However, increased military confrontation has resulted in Al-Shabaab withdrawing from key towns and thus its foothold in southern Somalia has diminished. It used to have a number of training bases along the Kenyan border and near Mogadishu, but AMISOM and TFG forces have pushed it back. Kismayo remains its main means of acquiring ammunition, weapons and supplies. Currently it occupies bases in Bardhere, Buaale, Jilib, Barawe and Merka, but they are thinly held. Its key base is in Kismayo, with 1500 militants, and therefore it remains the most import target for AMISOM and TFG forces.
Al-Shabaab`s initial strength in membership was estimated at 5000, but due to recent attacks its physical strength has reduced significantly. Its numbers are fairly elastic as it is difficult to obtain an exact number due to its ability to shift fighters within clan enclaves. The group has been weakened and the capture of Kismayu is likely to cut off its remaining sources of resources and strength.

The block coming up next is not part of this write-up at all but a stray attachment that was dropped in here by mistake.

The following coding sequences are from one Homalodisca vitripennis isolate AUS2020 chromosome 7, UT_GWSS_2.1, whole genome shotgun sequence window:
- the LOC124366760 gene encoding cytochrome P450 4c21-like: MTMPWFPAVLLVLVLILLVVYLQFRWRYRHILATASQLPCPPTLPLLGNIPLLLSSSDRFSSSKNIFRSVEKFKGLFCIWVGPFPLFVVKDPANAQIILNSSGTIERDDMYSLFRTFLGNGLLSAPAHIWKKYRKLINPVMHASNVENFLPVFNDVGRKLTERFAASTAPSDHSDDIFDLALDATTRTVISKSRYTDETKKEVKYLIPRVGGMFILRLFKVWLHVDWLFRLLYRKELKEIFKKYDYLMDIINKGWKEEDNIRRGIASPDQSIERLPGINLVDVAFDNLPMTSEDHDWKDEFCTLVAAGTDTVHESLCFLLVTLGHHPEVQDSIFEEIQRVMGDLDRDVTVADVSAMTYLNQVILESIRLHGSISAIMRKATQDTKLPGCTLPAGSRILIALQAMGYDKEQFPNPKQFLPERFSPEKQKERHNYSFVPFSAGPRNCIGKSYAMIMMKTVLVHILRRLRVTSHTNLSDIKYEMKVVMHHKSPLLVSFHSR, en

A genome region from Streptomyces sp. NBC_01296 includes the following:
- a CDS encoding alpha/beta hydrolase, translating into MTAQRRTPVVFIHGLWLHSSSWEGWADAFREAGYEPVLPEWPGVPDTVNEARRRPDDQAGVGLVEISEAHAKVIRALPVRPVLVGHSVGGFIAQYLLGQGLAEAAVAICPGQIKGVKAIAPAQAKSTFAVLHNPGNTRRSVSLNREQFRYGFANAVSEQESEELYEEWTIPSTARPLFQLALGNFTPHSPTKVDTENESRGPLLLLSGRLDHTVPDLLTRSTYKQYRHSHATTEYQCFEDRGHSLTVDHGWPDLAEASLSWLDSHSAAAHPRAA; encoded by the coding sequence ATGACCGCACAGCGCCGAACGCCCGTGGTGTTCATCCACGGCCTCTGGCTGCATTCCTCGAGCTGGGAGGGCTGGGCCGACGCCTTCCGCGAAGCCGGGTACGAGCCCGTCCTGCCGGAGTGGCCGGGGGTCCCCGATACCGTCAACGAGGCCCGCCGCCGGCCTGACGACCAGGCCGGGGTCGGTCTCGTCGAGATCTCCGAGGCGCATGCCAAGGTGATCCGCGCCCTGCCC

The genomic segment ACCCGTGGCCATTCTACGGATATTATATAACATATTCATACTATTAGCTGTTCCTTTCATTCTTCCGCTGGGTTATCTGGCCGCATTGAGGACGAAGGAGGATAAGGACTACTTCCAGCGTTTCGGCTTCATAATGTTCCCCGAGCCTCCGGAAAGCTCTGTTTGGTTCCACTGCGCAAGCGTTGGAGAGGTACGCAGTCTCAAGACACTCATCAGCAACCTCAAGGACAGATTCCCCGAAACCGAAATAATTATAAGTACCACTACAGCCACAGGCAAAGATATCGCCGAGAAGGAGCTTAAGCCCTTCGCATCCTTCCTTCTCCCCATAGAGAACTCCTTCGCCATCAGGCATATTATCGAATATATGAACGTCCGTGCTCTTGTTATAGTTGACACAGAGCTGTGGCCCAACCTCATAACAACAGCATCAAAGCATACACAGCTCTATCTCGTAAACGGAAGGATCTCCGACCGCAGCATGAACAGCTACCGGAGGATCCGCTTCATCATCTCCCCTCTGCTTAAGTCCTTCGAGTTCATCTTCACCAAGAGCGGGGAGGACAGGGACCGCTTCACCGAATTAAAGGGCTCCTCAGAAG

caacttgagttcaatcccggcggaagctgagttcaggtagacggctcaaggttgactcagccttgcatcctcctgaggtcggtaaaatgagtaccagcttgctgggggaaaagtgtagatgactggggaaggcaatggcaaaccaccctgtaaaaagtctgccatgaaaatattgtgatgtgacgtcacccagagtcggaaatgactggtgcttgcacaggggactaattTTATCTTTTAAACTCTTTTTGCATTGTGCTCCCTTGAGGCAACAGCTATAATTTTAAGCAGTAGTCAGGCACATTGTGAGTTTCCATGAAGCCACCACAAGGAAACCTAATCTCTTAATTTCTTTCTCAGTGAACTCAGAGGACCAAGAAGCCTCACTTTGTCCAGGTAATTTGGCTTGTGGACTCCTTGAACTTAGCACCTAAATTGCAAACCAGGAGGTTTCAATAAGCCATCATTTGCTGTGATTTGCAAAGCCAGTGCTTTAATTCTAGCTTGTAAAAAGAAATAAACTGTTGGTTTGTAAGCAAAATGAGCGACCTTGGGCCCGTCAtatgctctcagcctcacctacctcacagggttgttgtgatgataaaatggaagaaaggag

Al-Shabaab has indicated its intent to vacate centres without fighting, largely due to the intensified military response from AMISOM and TFG forces. However, it has increasingly tried to colour the conflict as a clan-based conflict by appealing to smaller clans for support. Its main source of recruits is from areas that are dissatisfied with the TFG or the election process for the new government. This has especially taken place with clans around and in Kismayu, in order to make sure that it maintains control of the town. Al-Shabaab has also tried to project a religious dimension, as seen with the bombing of churches within Kenya, in an effort to create tension between Christians and Muslims. However, people from both faiths have spoken out against the attacks. These attempts by Al-Shabaab to garner support by exploiting existing grievances are a clear indication that it is aware of its weaknesses.